This quote reiterates so much of what we, as a collective, have been pondering lately– Why are labs required and do they really accomplish our aims in terms of student learning? And with the emphasis in many beginning/introductory chemistry lab classes on practicing laboratory skills, what exactly are we preparing students to do? According to the U.S. Census Bureau, 25% of STEM Majors move onto a STEM occupation after graduating ( and less than ten percent (9.8%) of students who earn physical science degrees move onto jobs that require bench work (i.e. physical scientist jobs).

My friend @ChemJobber had a brilliant thread on the data below. (Editor's note: Sorry for the large size but any smaller than the letters get fuzzy and difficult to read. Scott Donnelly Two-Year College (2YC) editor)

As my friends are tired of hearing, this is my favorite graphic in the world - it's from the Census Bureau.

— Chemjobber (@Chemjobber) February 27, 2019

These statistics are contextual (i.e. they capture a sample of the population for 2012 only) but @ChemJobber doubts they have changed too much since that time. But he also wanted to emphasize that if you have a chemistry degree, "chances are you work as a manager" (which is not counted in the physical scientist data line) and that "we don't have a clear understanding as to the pathway" from specifically chemistry degrees to chemistry occupations.

This question of lab relevance has been debated for about as long as the modern chemistry curricula has existed. Stuckey, Hofstein, Mamlok-Naaman, and Eilks (2013) argued that the term "relevance" is ill-defined and problematic in terms of science education, yet still managed to decree that lab classes, as characterized by Hofstein & Lunetta (2004) as a "cook-book lists of tasks for students to follow ritualistically" (p. 47), fail to maintain relevance unless their focus is on socio-scientific issues. These socio-scientific issues demonstrate relevance "if any societal decision on it will directly impact the lives of the students, either today or in the future" (Stuckey et. al, 2013, p.23).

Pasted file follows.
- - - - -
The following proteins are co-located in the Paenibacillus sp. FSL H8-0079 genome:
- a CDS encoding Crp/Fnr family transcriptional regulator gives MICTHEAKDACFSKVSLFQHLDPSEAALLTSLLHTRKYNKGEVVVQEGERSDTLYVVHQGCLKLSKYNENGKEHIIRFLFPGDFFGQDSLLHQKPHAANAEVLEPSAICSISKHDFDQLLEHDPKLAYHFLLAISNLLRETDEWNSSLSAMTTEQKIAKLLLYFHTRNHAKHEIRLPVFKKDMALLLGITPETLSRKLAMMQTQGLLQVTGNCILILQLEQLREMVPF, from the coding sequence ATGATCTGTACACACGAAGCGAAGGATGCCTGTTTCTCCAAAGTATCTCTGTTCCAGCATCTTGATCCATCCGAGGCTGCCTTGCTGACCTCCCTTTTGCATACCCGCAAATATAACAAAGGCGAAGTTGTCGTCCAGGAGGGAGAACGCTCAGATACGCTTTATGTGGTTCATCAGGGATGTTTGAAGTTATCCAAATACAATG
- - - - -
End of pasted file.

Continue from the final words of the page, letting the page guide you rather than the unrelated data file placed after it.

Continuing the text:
So, in other words, to figure out what's relevant, all we need to do is divine the future, then build our lab curriculum based on that divination, right? I know I'm being a bit flippant here, but really? And, yet, in a moment of complete cognitive dissonance- I also completely understand where this definition of relevance comes from because if we had the flexibility to incorporate modern issues into our lab in an ongoing basis (COVID-19 anyone?), our students' learning would inevitably increase because the material we'd be teaching (and students learning) would be directly applicable to their lives.

I know I have laid out an argument here for the demise of lab courses, but from my point of view, I think the issue is multi-layered and muddy. I think eliminating the laboratory coursework from chemistry degrees would result in the loss of something intangible in student learning that would be difficult to replace in another way. So, I still agree that we need lab courses. I just think we need to really think through why we have so many of them and what purposes they serve.


Arnaud, C. H. (2020). Questioning the value of general chemistry labs. Chemical and Engineering News, 98(18).